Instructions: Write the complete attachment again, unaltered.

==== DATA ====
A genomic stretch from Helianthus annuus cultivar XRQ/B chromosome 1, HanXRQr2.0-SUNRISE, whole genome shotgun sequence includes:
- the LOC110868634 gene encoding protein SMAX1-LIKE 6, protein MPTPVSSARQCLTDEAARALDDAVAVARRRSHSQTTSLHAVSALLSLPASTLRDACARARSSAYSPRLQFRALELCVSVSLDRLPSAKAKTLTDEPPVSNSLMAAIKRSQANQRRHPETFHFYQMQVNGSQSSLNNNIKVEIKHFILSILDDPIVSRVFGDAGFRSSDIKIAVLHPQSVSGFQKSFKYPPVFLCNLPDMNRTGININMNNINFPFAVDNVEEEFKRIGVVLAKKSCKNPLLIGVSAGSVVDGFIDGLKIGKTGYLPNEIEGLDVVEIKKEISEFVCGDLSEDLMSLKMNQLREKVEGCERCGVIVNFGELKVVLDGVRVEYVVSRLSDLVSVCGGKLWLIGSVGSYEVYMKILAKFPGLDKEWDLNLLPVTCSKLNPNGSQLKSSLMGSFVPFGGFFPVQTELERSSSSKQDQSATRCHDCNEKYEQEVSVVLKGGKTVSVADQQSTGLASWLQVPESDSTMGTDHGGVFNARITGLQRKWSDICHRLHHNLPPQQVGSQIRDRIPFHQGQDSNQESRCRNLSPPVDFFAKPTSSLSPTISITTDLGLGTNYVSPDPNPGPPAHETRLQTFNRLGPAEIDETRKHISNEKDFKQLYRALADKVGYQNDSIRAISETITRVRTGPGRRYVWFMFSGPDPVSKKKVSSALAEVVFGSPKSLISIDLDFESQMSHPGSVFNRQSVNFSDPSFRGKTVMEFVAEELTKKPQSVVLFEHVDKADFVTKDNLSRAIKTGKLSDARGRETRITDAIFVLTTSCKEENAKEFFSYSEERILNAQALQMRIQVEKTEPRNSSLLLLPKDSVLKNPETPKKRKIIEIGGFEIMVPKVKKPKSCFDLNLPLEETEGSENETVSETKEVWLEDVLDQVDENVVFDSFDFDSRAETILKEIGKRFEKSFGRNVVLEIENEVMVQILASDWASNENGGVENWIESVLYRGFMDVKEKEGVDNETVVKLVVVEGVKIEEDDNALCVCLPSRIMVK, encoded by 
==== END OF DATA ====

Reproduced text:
A genomic stretch from Helianthus annuus cultivar XRQ/B chromosome 1, HanXRQr2.0-SUNRISE, whole genome shotgun sequence includes:
- the LOC110868634 gene encoding protein SMAX1-LIKE 6, protein MPTPVSSARQCLTDEAARALDDAVAVARRRSHSQTTSLHAVSALLSLPASTLRDACARARSSAYSPRLQFRALELCVSVSLDRLPSAKAKTLTDEPPVSNSLMAAIKRSQANQRRHPETFHFYQMQVNGSQSSLNNNIKVEIKHFILSILDDPIVSRVFGDAGFRSSDIKIAVLHPQSVSGFQKSFKYPPVFLCNLPDMNRTGININMNNINFPFAVDNVEEEFKRIGVVLAKKSCKNPLLIGVSAGSVVDGFIDGLKIGKTGYLPNEIEGLDVVEIKKEISEFVCGDLSEDLMSLKMNQLREKVEGCERCGVIVNFGELKVVLDGVRVEYVVSRLSDLVSVCGGKLWLIGSVGSYEVYMKILAKFPGLDKEWDLNLLPVTCSKLNPNGSQLKSSLMGSFVPFGGFFPVQTELERSSSSKQDQSATRCHDCNEKYEQEVSVVLKGGKTVSVADQQSTGLASWLQVPESDSTMGTDHGGVFNARITGLQRKWSDICHRLHHNLPPQQVGSQIRDRIPFHQGQDSNQESRCRNLSPPVDFFAKPTSSLSPTISITTDLGLGTNYVSPDPNPGPPAHETRLQTFNRLGPAEIDETRKHISNEKDFKQLYRALADKVGYQNDSIRAISETITRVRTGPGRRYVWFMFSGPDPVSKKKVSSALAEVVFGSPKSLISIDLDFESQMSHPGSVFNRQSVNFSDPSFRGKTVMEFVAEELTKKPQSVVLFEHVDKADFVTKDNLSRAIKTGKLSDARGRETRITDAIFVLTTSCKEENAKEFFSYSEERILNAQALQMRIQVEKTEPRNSSLLLLPKDSVLKNPETPKKRKIIEIGGFEIMVPKVKKPKSCFDLNLPLEETEGSENETVSETKEVWLEDVLDQVDENVVFDSFDFDSRAETILKEIGKRFEKSFGRNVVLEIENEVMVQILASDWASNENGGVENWIESVLYRGFMDVKEKEGVDNETVVKLVVVEGVKIEEDDNALCVCLPSRIMVK, encoded by 